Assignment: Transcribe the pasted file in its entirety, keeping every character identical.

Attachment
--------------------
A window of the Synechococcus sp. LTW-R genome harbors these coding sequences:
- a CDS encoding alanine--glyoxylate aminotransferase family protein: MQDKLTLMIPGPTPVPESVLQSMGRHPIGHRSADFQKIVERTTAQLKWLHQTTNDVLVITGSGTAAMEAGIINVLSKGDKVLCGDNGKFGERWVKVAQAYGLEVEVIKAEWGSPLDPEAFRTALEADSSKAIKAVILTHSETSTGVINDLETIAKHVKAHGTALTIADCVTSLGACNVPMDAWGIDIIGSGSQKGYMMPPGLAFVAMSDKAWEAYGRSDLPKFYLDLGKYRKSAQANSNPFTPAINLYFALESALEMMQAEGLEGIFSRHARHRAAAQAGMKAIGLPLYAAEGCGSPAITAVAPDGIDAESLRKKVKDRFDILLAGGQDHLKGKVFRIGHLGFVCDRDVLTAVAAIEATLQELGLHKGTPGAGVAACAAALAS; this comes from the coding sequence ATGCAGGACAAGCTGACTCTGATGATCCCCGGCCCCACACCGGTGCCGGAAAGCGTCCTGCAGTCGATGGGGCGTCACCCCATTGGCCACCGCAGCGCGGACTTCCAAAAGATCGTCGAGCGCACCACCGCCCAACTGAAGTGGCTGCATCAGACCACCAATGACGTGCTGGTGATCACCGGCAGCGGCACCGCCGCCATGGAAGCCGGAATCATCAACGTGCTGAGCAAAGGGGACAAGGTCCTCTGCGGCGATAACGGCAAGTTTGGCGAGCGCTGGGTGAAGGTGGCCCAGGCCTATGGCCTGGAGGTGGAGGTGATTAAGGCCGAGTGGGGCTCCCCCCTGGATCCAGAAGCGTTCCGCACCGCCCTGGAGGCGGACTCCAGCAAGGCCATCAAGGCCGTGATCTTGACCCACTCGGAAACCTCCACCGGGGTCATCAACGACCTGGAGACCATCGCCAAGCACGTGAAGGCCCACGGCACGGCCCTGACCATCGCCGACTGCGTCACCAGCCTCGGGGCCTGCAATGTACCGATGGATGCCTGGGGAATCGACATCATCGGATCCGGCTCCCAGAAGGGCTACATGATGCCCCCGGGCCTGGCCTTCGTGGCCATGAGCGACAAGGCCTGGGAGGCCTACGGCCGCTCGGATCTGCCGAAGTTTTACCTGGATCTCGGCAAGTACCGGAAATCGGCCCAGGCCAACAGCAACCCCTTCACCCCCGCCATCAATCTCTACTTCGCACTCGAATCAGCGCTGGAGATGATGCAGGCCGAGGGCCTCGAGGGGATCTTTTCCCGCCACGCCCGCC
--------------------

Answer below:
A window of the Synechococcus sp. LTW-R genome harbors these coding sequences:
- a CDS encoding alanine--glyoxylate aminotransferase family protein: MQDKLTLMIPGPTPVPESVLQSMGRHPIGHRSADFQKIVERTTAQLKWLHQTTNDVLVITGSGTAAMEAGIINVLSKGDKVLCGDNGKFGERWVKVAQAYGLEVEVIKAEWGSPLDPEAFRTALEADSSKAIKAVILTHSETSTGVINDLETIAKHVKAHGTALTIADCVTSLGACNVPMDAWGIDIIGSGSQKGYMMPPGLAFVAMSDKAWEAYGRSDLPKFYLDLGKYRKSAQANSNPFTPAINLYFALESALEMMQAEGLEGIFSRHARHRAAAQAGMKAIGLPLYAAEGCGSPAITAVAPDGIDAESLRKKVKDRFDILLAGGQDHLKGKVFRIGHLGFVCDRDVLTAVAAIEATLQELGLHKGTPGAGVAACAAALAS; this comes from the coding sequence ATGCAGGACAAGCTGACTCTGATGATCCCCGGCCCCACACCGGTGCCGGAAAGCGTCCTGCAGTCGATGGGGCGTCACCCCATTGGCCACCGCAGCGCGGACTTCCAAAAGATCGTCGAGCGCACCACCGCCCAACTGAAGTGGCTGCATCAGACCACCAATGACGTGCTGGTGATCACCGGCAGCGGCACCGCCGCCATGGAAGCCGGAATCATCAACGTGCTGAGCAAAGGGGACAAGGTCCTCTGCGGCGATAACGGCAAGTTTGGCGAGCGCTGGGTGAAGGTGGCCCAGGCCTATGGCCTGGAGGTGGAGGTGATTAAGGCCGAGTGGGGCTCCCCCCTGGATCCAGAAGCGTTCCGCACCGCCCTGGAGGCGGACTCCAGCAAGGCCATCAAGGCCGTGATCTTGACCCACTCGGAAACCTCCACCGGGGTCATCAACGACCTGGAGACCATCGCCAAGCACGTGAAGGCCCACGGCACGGCCCTGACCATCGCCGACTGCGTCACCAGCCTCGGGGCCTGCAATGTACCGATGGATGCCTGGGGAATCGACATCATCGGATCCGGCTCCCAGAAGGGCTACATGATGCCCCCGGGCCTGGCCTTCGTGGCCATGAGCGACAAGGCCTGGGAGGCCTACGGCCGCTCGGATCTGCCGAAGTTTTACCTGGATCTCGGCAAGTACCGGAAATCGGCCCAGGCCAACAGCAACCCCTTCACCCCCGCCATCAATCTCTACTTCGCACTCGAATCAGCGCTGGAGATGATGCAGGCCGAGGGCCTCGAGGGGATCTTTTCCCGCCACGCCCGCC